August 10, 2015 | Category: Films

Film Fight 2015: July

July is traditionally big studio film territory, and that is what we have this year. Four films…

First up, Terminator Genisys is yet another entry in a franchise that should be facing its own Judgement Day. The film immediately sets to ripping apart the timeline to great effect, but quickly squanders its boldness with a plot about an evil Facebook-like company. There are some great set pieces, but they’re undermined by the clunky exposition and bad acting (Jai Courtney is especially flat). It’s a better film than its immediate predecessor, but that wouldn’t be hard. Fun, but not a classic. (See my Terminator Genisys Twitter review).

Seth MacFarlane certainly has his style of comedy and, as in Ted 2, it’s starting to wear a little threadbare. Even if you like his heavily referential/gross-out jokes, here they’re presented as a loosely connected series of sketches barely held together by the thinnest of plots. There are a few funny moments, but it’s largely devoid of anything to hold your interest. Avoid this movie, there are many better options. (See my Ted 2 Twitter review).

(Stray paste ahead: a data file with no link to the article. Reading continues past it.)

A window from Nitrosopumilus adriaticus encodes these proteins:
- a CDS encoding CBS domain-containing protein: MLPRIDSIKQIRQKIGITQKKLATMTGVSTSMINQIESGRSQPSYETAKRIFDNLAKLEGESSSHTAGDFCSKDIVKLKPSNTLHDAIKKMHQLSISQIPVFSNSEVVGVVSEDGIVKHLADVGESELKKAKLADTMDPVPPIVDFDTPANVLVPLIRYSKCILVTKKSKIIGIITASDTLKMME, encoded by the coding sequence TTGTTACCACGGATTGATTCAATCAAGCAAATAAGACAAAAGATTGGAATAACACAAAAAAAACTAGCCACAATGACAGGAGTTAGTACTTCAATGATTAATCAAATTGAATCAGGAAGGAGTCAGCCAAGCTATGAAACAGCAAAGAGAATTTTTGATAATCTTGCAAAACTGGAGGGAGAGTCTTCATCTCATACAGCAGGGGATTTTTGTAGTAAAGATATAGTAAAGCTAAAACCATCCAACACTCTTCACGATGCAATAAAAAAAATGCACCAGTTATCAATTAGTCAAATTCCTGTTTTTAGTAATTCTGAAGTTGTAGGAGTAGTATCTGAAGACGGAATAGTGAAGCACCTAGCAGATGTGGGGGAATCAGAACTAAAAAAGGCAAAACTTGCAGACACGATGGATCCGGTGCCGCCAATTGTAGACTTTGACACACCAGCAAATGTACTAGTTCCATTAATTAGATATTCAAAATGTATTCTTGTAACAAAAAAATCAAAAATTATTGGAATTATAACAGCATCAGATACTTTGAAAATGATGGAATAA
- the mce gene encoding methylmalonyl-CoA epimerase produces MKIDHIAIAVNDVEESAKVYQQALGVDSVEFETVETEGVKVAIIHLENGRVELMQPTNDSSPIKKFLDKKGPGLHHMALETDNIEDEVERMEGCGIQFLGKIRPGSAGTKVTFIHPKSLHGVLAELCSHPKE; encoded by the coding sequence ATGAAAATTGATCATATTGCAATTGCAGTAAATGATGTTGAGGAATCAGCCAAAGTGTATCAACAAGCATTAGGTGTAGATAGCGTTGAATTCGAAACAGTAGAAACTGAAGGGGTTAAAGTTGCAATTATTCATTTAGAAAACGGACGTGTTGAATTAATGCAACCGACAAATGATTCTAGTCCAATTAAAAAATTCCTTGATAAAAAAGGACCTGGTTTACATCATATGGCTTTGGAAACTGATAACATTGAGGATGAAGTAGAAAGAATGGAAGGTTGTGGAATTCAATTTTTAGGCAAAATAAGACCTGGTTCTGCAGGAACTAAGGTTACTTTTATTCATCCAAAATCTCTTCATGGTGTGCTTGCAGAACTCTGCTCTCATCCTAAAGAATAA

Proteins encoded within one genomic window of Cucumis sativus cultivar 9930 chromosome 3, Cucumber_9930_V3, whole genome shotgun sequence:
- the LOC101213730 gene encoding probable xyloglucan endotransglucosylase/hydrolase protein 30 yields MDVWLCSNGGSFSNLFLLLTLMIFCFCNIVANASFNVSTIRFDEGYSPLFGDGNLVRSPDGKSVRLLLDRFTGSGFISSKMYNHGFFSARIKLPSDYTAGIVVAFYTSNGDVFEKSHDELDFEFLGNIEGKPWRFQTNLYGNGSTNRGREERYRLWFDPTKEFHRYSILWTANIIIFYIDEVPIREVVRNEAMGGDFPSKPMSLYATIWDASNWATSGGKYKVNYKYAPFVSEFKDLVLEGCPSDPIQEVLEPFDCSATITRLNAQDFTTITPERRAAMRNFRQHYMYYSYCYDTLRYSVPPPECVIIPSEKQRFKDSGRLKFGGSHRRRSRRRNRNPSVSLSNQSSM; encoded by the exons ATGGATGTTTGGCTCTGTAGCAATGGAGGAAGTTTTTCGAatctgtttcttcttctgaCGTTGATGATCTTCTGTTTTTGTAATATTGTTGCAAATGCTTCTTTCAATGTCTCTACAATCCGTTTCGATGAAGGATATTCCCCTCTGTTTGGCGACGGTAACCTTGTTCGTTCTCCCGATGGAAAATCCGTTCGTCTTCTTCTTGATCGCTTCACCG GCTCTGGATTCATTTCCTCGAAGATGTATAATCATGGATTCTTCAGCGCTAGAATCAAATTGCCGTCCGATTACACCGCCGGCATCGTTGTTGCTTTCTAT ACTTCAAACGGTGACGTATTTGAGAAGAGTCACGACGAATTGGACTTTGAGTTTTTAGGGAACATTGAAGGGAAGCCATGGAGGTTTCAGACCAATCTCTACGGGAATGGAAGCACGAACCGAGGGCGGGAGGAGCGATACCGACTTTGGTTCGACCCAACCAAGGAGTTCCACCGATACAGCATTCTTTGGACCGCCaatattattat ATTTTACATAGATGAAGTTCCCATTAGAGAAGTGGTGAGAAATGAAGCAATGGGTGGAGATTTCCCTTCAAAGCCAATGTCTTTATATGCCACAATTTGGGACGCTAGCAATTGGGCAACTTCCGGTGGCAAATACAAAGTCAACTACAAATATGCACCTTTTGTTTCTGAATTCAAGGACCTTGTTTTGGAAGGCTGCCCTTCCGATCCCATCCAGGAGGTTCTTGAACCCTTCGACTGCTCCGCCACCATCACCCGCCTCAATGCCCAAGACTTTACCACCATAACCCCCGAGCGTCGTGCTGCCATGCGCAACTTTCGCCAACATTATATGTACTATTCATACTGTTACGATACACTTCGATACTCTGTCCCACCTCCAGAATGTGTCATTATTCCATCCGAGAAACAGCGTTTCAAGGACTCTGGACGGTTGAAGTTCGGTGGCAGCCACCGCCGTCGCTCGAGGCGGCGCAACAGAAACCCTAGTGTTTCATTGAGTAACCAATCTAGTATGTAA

When Ant-Man was first announced, it wasn’t clear how they’d fit a character who is more grounded in the golden age of comics, despite his relative latter day importance. This film manages it with a few knowing winks and a fairly unique heist. When it’s being light and breezy, Ant-Man does very well. The small scale set pieces work surprisingly well, with both action and comedy moments aplenty. It doesn’t, however, earn a few of the main character beats. The relationship between Hank Pym and Hope Van Dyne feels particularly unearned. Light-hearted and fun. (See my Ant-Man Twitter review).

Finally, Southpaw is built on every boxing cliche that you can imagine, from the rise-fall-rise structure, to the external struggles (family, drugs), and the training montages. We’re not getting originality so what are we getting? Well, another jawdropping performance from Jake Gyllenhaal, who couldn’t look more different than he did in Nightcrawler, and an absolutely gut-wrenching plot involving his daughter. Some of the emotional moments are genuinely affecting, even if some of the relationships are by the book. It’s a mixed bag, but a solid film. (See my Southpaw Twitter review).

It’s difficult to pick a winner this month, with a serious film and a fun film that could win other months, but I think Ant-Man edges out for the simple fact I’d watch it again sooner than later.